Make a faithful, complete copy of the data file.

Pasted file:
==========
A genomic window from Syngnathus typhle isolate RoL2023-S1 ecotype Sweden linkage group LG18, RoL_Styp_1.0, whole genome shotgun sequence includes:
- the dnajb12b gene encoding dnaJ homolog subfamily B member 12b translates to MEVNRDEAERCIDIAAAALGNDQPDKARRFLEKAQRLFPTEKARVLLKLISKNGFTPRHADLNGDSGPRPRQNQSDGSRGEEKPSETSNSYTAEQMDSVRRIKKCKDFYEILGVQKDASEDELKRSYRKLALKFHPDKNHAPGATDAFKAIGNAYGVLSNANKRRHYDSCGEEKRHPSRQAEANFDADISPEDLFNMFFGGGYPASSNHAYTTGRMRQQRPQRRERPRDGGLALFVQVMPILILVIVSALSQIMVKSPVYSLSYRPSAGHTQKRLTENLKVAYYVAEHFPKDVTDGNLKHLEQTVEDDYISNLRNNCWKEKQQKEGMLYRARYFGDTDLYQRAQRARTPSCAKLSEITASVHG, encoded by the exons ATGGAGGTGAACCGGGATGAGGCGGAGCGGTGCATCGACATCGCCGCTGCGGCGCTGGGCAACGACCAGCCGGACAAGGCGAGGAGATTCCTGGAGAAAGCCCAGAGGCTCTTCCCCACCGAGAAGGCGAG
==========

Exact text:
A genomic window from Syngnathus typhle isolate RoL2023-S1 ecotype Sweden linkage group LG18, RoL_Styp_1.0, whole genome shotgun sequence includes:
- the dnajb12b gene encoding dnaJ homolog subfamily B member 12b translates to MEVNRDEAERCIDIAAAALGNDQPDKARRFLEKAQRLFPTEKARVLLKLISKNGFTPRHADLNGDSGPRPRQNQSDGSRGEEKPSETSNSYTAEQMDSVRRIKKCKDFYEILGVQKDASEDELKRSYRKLALKFHPDKNHAPGATDAFKAIGNAYGVLSNANKRRHYDSCGEEKRHPSRQAEANFDADISPEDLFNMFFGGGYPASSNHAYTTGRMRQQRPQRRERPRDGGLALFVQVMPILILVIVSALSQIMVKSPVYSLSYRPSAGHTQKRLTENLKVAYYVAEHFPKDVTDGNLKHLEQTVEDDYISNLRNNCWKEKQQKEGMLYRARYFGDTDLYQRAQRARTPSCAKLSEITASVHG, encoded by the exons ATGGAGGTGAACCGGGATGAGGCGGAGCGGTGCATCGACATCGCCGCTGCGGCGCTGGGCAACGACCAGCCGGACAAGGCGAGGAGATTCCTGGAGAAAGCCCAGAGGCTCTTCCCCACCGAGAAGGCGAG